Benjamin Booker – Witness
By rights, Benjamin Booker’s second record should be a blistering, caustic affair. After all, the New Orleans singer-songwriter penned most of it in Mexico, having crossed the border to work on new music last year and therefore watching his homeland's slow-motion car crash of a presidential election from the other side of a border that will eventually be manifest physically in an enormous wall, should the commander-in-chief keep his (literally) divisive promise.
Instead, Witness is a measured piece of work, the emotional heft of which only becomes apparent with repeated listens. There’s no Central American flavour to the sound of it, with the songs instead being born out of Booker’s fascination with styles of music that, in terms of their relationship to the United States, are archetypically black. The title track is anchored by a gospel choir, both Motivation and The Slow Drag Under have their bedrock in blues, and Overtime sets up its stall somewhere between r'n'b and out-and-out pop, at least in terms of its structure.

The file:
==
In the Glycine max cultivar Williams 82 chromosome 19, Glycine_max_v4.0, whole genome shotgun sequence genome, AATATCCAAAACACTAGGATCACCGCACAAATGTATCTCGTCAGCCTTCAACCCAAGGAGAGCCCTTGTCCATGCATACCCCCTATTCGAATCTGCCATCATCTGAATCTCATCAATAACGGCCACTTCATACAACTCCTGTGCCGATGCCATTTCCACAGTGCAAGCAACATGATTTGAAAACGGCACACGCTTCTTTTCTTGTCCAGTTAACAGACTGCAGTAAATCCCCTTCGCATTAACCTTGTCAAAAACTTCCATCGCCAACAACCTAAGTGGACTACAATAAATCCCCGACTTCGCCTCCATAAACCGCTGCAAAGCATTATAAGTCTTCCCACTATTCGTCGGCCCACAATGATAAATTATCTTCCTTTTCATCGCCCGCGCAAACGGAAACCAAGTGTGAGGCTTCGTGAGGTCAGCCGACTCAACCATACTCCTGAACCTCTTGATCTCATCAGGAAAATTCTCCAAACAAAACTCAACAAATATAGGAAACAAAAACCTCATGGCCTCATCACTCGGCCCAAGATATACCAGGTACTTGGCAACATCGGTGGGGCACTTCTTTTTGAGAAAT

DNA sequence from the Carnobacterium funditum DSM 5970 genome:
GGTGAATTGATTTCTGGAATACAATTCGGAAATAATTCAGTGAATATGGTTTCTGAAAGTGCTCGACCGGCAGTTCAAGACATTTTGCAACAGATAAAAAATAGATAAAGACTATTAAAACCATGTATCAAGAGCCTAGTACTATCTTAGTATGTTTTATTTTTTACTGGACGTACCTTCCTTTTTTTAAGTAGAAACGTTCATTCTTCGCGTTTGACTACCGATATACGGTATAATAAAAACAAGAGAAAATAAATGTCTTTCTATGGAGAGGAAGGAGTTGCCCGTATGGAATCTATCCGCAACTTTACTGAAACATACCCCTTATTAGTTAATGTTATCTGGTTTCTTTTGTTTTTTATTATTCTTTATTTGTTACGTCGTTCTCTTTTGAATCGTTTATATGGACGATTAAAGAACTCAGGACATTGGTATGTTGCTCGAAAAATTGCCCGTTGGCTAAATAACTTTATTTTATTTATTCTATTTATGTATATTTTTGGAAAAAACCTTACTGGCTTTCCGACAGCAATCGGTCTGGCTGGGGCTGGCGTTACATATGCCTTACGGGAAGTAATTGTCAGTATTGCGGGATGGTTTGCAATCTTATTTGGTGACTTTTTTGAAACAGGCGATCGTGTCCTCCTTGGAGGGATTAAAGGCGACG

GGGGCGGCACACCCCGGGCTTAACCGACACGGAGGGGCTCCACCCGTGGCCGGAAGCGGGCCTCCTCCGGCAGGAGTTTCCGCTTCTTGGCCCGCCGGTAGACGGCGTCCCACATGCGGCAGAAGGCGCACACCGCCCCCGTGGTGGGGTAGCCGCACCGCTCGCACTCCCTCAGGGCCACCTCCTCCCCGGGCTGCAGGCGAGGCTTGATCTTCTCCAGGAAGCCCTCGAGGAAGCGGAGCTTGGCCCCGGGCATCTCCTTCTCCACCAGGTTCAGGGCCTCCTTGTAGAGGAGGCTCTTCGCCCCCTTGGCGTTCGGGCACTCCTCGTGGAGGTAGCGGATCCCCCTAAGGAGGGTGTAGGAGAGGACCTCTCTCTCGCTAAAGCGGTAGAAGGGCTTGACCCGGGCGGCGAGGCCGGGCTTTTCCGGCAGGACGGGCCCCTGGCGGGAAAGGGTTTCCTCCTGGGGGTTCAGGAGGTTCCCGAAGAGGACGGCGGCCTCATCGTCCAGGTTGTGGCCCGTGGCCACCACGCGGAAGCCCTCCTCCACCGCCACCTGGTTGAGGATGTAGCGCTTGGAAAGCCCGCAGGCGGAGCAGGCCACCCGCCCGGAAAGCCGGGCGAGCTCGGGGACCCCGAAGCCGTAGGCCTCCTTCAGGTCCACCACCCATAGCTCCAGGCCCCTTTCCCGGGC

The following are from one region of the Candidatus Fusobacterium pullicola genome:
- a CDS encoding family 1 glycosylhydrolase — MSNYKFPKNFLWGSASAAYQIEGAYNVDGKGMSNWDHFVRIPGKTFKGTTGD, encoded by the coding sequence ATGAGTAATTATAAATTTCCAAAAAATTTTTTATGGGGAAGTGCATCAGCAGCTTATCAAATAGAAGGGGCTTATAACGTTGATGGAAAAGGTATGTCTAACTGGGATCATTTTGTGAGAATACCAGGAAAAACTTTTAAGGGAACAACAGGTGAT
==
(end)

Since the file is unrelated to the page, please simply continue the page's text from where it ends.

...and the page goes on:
What that leaves us with is the other half of the record, on which Booker attempts to be much more stylistically ambitious. He primes us for a sparse affair in the opening minute or so of Off the Ground, before it abruptly morphs into an urgent funk-rocker, whilst Truth is Heavy is similarly indebted to groove, but plays its hand much more subtly. There’s missteps along these lines too, not least Believe, which is scored through with clumsy strings. At the centre of everything is Booker’s raspy vocal delivery, and therein lies the record’s central contradiction – the lush arrangements are lovely, but they too often threaten to suffocate that remarkably raw voice. There’s a balance to be struck, and Booker’s not quite there yet – maybe next time.
Listen to: Off the Groove, Truth is Heavy